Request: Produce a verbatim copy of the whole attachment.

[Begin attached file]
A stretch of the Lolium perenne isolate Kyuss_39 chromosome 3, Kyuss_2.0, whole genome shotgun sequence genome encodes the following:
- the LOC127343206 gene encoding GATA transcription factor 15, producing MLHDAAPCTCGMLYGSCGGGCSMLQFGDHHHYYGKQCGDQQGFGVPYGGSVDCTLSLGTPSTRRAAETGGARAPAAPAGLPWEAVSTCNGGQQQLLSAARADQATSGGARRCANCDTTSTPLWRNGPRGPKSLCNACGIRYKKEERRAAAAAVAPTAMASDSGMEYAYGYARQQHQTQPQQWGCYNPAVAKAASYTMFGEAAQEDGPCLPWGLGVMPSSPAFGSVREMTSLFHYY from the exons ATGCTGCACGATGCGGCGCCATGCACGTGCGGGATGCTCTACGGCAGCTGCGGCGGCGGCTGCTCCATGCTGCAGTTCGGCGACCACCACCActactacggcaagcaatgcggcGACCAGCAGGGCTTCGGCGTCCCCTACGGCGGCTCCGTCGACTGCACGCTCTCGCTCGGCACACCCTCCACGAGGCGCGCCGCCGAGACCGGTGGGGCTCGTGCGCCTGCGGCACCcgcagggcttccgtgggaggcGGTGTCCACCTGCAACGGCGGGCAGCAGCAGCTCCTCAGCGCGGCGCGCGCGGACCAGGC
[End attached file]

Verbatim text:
A stretch of the Lolium perenne isolate Kyuss_39 chromosome 3, Kyuss_2.0, whole genome shotgun sequence genome encodes the following:
- the LOC127343206 gene encoding GATA transcription factor 15, producing MLHDAAPCTCGMLYGSCGGGCSMLQFGDHHHYYGKQCGDQQGFGVPYGGSVDCTLSLGTPSTRRAAETGGARAPAAPAGLPWEAVSTCNGGQQQLLSAARADQATSGGARRCANCDTTSTPLWRNGPRGPKSLCNACGIRYKKEERRAAAAAVAPTAMASDSGMEYAYGYARQQHQTQPQQWGCYNPAVAKAASYTMFGEAAQEDGPCLPWGLGVMPSSPAFGSVREMTSLFHYY from the exons ATGCTGCACGATGCGGCGCCATGCACGTGCGGGATGCTCTACGGCAGCTGCGGCGGCGGCTGCTCCATGCTGCAGTTCGGCGACCACCACCActactacggcaagcaatgcggcGACCAGCAGGGCTTCGGCGTCCCCTACGGCGGCTCCGTCGACTGCACGCTCTCGCTCGGCACACCCTCCACGAGGCGCGCCGCCGAGACCGGTGGGGCTCGTGCGCCTGCGGCACCcgcagggcttccgtgggaggcGGTGTCCACCTGCAACGGCGGGCAGCAGCAGCTCCTCAGCGCGGCGCGCGCGGACCAGGC